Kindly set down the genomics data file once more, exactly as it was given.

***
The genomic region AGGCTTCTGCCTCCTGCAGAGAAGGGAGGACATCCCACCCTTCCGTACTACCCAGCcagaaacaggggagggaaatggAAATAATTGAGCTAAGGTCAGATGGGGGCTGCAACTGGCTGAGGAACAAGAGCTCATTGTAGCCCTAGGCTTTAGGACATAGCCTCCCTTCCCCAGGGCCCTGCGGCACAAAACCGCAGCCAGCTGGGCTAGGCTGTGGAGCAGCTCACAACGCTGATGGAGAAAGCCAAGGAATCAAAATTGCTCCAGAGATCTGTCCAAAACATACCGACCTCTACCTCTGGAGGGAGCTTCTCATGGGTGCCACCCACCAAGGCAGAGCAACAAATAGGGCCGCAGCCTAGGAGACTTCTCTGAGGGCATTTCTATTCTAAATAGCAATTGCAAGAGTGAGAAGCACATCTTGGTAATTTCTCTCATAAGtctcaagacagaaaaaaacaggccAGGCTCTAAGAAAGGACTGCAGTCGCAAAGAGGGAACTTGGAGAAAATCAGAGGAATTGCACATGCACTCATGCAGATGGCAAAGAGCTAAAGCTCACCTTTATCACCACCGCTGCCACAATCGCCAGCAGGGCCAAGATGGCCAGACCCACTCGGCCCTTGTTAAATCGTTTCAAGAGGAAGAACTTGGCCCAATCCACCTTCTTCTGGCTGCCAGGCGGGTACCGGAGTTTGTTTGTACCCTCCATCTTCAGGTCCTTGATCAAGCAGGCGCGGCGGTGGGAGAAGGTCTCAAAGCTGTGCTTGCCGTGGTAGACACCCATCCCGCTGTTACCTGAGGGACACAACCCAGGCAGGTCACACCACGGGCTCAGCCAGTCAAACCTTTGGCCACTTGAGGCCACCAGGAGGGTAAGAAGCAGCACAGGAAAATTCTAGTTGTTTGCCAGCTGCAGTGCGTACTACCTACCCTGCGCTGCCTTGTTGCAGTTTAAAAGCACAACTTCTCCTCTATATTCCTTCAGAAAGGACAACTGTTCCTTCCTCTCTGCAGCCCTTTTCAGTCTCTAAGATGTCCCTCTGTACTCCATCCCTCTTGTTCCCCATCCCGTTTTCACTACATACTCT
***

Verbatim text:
The genomic region AGGCTTCTGCCTCCTGCAGAGAAGGGAGGACATCCCACCCTTCCGTACTACCCAGCcagaaacaggggagggaaatggAAATAATTGAGCTAAGGTCAGATGGGGGCTGCAACTGGCTGAGGAACAAGAGCTCATTGTAGCCCTAGGCTTTAGGACATAGCCTCCCTTCCCCAGGGCCCTGCGGCACAAAACCGCAGCCAGCTGGGCTAGGCTGTGGAGCAGCTCACAACGCTGATGGAGAAAGCCAAGGAATCAAAATTGCTCCAGAGATCTGTCCAAAACATACCGACCTCTACCTCTGGAGGGAGCTTCTCATGGGTGCCACCCACCAAGGCAGAGCAACAAATAGGGCCGCAGCCTAGGAGACTTCTCTGAGGGCATTTCTATTCTAAATAGCAATTGCAAGAGTGAGAAGCACATCTTGGTAATTTCTCTCATAAGtctcaagacagaaaaaaacaggccAGGCTCTAAGAAAGGACTGCAGTCGCAAAGAGGGAACTTGGAGAAAATCAGAGGAATTGCACATGCACTCATGCAGATGGCAAAGAGCTAAAGCTCACCTTTATCACCACCGCTGCCACAATCGCCAGCAGGGCCAAGATGGCCAGACCCACTCGGCCCTTGTTAAATCGTTTCAAGAGGAAGAACTTGGCCCAATCCACCTTCTTCTGGCTGCCAGGCGGGTACCGGAGTTTGTTTGTACCCTCCATCTTCAGGTCCTTGATCAAGCAGGCGCGGCGGTGGGAGAAGGTCTCAAAGCTGTGCTTGCCGTGGTAGACACCCATCCCGCTGTTACCTGAGGGACACAACCCAGGCAGGTCACACCACGGGCTCAGCCAGTCAAACCTTTGGCCACTTGAGGCCACCAGGAGGGTAAGAAGCAGCACAGGAAAATTCTAGTTGTTTGCCAGCTGCAGTGCGTACTACCTACCCTGCGCTGCCTTGTTGCAGTTTAAAAGCACAACTTCTCCTCTATATTCCTTCAGAAAGGACAACTGTTCCTTCCTCTCTGCAGCCCTTTTCAGTCTCTAAGATGTCCCTCTGTACTCCATCCCTCTTGTTCCCCATCCCGTTTTCACTACATACTCT